A link to my neighbours/Community · Creative Writing · Fiction · Life · Short Stories Series

HUSTLE Continues….. A short story and a link to my neighbours

Bus Hustle

The first part of the series – Hustle – Part 1

Ego  ne? Ikem asks. Picking up and dropping several T shirts from the pile of bend-down select clothes heaped on a tarpaulin on the market floor.

Hah! I don tell you say na N200 only! Replied the man with the bell.

Second-hand aka bend-down-select cloth sales
Second-hand aka bend-down-select cloth sales

Bros, abeg! I wan buy 2 or even 3 sef, if you fit commot something. Ikem haggles and they eventually settle for N120 each and he happily pays for the three that he chose, clutching his black nylon of new apparels with a bounce in his steps, he leaves for Mama Nwamaka’s canteen.

A plate of hot ‘Garri and Onugbu soup’ with some ‘Show Boy’ and a bottle of ‘small stout’ is just the thing to set his World right today; he has more jingle in his pockets from a few days of work than all the previous weeks put together.

Preceding market days have been grueling but more rewarding. It seems the approach of Christmas has triggered off a flurry of more business and lots of off-loading of bags of garri and gallons of palm-oil has enriched him more than carrying baskets for housewives and their wares.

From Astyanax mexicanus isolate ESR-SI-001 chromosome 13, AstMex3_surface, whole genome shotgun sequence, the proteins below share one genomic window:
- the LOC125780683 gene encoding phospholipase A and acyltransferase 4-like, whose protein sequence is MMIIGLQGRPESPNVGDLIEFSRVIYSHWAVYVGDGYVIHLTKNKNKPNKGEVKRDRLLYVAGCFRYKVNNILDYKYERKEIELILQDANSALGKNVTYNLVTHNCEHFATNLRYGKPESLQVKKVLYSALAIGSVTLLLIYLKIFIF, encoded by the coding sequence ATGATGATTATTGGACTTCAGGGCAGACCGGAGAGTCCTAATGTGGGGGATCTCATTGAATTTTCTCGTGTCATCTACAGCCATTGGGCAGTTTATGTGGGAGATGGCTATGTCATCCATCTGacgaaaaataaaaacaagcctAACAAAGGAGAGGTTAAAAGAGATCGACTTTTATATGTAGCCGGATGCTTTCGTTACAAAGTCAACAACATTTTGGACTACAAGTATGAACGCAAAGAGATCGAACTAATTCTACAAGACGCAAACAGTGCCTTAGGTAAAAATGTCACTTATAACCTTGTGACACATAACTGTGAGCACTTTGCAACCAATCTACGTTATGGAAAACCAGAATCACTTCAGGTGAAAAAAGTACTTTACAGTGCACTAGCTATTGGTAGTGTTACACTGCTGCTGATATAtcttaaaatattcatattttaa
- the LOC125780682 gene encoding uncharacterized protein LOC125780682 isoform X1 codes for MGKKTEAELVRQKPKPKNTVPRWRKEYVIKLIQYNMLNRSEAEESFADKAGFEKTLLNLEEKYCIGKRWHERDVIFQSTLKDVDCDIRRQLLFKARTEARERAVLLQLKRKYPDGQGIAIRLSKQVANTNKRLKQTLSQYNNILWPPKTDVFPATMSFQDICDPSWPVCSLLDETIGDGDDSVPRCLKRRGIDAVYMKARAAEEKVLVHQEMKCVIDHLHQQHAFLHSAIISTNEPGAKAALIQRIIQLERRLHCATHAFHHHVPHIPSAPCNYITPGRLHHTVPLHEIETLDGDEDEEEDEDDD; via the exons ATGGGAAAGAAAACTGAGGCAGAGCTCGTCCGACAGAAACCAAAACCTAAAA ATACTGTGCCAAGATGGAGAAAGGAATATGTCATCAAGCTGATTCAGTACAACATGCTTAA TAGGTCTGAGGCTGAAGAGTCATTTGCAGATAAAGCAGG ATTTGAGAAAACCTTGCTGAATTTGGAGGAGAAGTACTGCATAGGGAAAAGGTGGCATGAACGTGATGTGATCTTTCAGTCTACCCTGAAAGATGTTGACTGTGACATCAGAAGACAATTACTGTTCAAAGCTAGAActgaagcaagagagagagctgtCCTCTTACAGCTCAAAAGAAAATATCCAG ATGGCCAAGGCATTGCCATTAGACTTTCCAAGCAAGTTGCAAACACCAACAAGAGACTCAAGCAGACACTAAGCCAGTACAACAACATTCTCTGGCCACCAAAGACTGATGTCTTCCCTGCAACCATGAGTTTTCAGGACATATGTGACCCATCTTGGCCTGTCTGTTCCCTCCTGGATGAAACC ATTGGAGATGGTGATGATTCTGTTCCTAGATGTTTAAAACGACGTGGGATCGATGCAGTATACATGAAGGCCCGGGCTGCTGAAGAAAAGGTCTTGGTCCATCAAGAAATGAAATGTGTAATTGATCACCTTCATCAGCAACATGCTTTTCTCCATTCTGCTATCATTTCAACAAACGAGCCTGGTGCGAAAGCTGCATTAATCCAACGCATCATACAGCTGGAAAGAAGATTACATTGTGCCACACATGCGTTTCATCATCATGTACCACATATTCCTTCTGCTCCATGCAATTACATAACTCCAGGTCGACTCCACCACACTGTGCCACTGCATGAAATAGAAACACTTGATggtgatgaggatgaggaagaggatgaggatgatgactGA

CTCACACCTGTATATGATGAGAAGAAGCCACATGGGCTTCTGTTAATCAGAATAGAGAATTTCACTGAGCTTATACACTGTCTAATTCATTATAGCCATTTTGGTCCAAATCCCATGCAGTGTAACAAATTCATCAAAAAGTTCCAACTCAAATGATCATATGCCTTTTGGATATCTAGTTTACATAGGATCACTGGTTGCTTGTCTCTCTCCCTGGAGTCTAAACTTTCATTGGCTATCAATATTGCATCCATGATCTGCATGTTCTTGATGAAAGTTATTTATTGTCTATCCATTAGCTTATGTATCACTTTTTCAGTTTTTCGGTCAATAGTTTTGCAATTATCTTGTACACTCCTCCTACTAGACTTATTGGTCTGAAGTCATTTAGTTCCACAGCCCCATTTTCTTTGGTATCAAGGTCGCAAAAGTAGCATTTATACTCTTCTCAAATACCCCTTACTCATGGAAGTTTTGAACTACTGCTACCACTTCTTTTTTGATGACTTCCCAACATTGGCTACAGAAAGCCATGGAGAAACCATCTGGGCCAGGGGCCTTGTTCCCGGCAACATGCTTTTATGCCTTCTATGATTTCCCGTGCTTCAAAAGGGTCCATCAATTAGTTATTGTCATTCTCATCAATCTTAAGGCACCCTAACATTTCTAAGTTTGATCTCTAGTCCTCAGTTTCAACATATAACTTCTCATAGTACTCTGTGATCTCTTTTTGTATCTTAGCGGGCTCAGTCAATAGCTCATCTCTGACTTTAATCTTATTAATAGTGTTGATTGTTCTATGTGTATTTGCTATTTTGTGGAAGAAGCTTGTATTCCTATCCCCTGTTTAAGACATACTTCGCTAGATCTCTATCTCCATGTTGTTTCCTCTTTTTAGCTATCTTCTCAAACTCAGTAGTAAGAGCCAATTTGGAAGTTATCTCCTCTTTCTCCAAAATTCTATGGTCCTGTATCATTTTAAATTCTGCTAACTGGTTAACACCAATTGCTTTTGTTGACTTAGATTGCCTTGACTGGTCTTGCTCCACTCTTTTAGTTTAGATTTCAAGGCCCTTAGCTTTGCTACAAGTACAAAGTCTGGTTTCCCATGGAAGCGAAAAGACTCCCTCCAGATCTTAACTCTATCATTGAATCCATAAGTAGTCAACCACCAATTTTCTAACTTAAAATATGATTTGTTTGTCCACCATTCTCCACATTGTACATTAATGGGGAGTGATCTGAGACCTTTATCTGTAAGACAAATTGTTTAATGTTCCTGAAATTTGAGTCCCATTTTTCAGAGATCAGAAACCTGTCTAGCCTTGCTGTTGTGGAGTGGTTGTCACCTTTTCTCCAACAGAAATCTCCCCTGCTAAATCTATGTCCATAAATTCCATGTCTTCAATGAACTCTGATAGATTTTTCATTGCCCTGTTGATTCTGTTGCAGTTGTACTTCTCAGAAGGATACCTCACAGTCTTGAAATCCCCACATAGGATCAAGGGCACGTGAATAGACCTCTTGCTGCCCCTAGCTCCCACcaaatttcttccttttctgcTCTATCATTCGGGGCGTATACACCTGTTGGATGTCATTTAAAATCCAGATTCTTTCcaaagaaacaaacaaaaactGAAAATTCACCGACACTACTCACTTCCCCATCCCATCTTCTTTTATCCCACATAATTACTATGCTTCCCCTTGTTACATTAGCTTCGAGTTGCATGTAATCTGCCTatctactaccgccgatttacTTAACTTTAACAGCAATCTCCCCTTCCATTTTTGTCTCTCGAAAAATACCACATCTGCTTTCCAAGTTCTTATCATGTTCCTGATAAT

Some of these women came for their weekly shopping armed with scorpion stingers on their lips and taking out the grouch from their homes on unsuspecting recipients.

The last one had nagged and haggled that he was charging too much, that he was almost tempted to ask her to carry the things herself.

“Is it not just from here to the bus-stop, or are we going to ‘Ibagwa’?” She harassed.

Bitter leaf soup and garri
Bitter leaf soup and garri

Carry that thing well o.” ”Hah all this shaking, my oil will pour o!” She went on and on.

You are going too fast!” “I cannot keep up with you, she argued!” Whilst stopping to greet every single market woman that crossed her path and Ikem stood with her weighted load on his head.

Such women were very trying, but he needed all the money he could make.

He wants to buy several new items and to replace his worn out rubber slippers. Occupying his mind with happier thoughts of the jeans and canvas that he will purchase soon, he tunes out the shrewish woman’s voice.

A belly full of good food and a glass of palmy later- Mama Amaka had fresh supply and he couldn’t resist the intoxicating aroma of fresh palm-wine. It is not every day that you could get an authentic bottle that is not watered down. He hurries back to hustle for more customers.

Show boy aka Kpomo/Kanda
Show boy aka Kpomo/Kanda

A few more bags of rice and basket carrying for market late-comers, it is time to go home.

It appears like a throng or water-fall of humans. Everyone rushing to get done and go home.